Torch of freedom burns brightly … in Beijing

Feng Li/Getty Images If you want to protest in favor of freedom and democracy during next month’s Olympics, you have an ironically appropriate place to go: the Beijing World Park. The park — which has replicas of the Statue of Liberty, the U.S. Capitol Building, and the White House, along with other world monuments such ...

593595_080731_chinapark5.jpg
593595_080731_chinapark5.jpg

Feng Li/Getty Images

If you want to protest in favor of freedom and democracy during next month's Olympics, you have an ironically appropriate place to go: the Beijing World Park. The park -- which has replicas of the Statue of Liberty, the U.S. Capitol Building, and the White House, along with other world monuments such as the Sydney Opera House and the Eiffel Tower -- is one of three official protest zones that China has set up for protesters.

Some have speculated that the logic of designating the World Park as a protest zone is to make it look like protesters are elsewhere when images appear on television and the Internet.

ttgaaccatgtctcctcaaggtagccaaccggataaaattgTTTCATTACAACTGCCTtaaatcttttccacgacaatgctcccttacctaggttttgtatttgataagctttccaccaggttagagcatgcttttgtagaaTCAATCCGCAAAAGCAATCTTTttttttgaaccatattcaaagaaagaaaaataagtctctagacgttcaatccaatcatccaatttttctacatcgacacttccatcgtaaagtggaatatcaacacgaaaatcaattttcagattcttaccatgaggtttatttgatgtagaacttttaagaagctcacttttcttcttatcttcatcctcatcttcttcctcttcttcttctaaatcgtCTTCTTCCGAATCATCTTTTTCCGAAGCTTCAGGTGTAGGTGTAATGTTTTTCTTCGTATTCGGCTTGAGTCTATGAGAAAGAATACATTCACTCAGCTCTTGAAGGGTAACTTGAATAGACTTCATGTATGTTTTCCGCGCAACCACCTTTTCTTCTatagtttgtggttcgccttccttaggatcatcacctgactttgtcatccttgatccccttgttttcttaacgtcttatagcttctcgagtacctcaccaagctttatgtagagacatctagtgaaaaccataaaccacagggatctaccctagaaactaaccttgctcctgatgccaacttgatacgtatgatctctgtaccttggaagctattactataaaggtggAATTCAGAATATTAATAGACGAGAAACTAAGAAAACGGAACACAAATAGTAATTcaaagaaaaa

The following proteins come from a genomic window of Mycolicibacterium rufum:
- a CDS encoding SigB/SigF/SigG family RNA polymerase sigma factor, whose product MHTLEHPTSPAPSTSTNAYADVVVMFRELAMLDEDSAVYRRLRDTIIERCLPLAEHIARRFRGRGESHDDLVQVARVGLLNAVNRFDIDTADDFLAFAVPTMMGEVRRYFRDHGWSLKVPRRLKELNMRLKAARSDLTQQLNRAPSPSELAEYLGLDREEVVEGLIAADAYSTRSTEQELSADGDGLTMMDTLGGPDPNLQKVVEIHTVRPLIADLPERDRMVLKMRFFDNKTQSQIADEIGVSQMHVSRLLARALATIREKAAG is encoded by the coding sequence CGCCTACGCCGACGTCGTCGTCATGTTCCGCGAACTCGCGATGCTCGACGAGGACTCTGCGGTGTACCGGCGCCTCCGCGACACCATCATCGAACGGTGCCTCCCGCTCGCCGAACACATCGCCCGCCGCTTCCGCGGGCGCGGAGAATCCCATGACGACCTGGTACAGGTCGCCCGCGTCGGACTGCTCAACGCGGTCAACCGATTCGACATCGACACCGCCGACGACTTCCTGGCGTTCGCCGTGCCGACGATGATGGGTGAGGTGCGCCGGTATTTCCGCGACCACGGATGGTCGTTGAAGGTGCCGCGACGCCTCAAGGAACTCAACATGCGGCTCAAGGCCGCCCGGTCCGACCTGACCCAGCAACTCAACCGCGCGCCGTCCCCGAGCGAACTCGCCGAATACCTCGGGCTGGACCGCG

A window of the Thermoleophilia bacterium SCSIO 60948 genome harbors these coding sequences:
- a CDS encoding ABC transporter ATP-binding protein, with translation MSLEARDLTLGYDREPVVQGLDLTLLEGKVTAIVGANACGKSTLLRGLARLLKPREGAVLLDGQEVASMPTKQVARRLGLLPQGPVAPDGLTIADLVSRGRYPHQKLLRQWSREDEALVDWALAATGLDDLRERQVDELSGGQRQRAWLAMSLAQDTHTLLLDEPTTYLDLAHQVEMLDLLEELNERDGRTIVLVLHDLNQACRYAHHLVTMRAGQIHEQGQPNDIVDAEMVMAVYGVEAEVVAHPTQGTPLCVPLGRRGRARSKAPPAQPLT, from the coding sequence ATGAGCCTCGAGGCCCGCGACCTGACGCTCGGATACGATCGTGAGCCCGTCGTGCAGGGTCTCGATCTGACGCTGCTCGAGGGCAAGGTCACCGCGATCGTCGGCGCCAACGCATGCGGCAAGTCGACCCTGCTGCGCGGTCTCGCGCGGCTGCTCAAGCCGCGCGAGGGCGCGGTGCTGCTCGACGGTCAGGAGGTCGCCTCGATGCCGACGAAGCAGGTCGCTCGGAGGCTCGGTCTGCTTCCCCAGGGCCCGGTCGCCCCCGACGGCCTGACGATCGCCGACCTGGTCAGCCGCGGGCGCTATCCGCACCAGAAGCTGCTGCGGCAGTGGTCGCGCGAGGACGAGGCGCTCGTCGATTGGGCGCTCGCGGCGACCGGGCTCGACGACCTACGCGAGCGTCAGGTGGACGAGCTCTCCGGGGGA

Feng Li/Getty Images

If you want to protest in favor of freedom and democracy during next month’s Olympics, you have an ironically appropriate place to go: the Beijing World Park. The park — which has replicas of the Statue of Liberty, the U.S. Capitol Building, and the White House, along with other world monuments such as the Sydney Opera House and the Eiffel Tower — is one of three official protest zones that China has set up for protesters.

Some have speculated that the logic of designating the World Park as a protest zone is to make it look like protesters are elsewhere when images appear on television and the Internet.

And what’s up with the Twin Towers still standing in the replica of the New York City skyline?

Preeti Aroon was copy chief at Foreign Policy from 2009 to 2016 and was an FP assistant editor from 2007 to 2009. Twitter: @pjaroonFP

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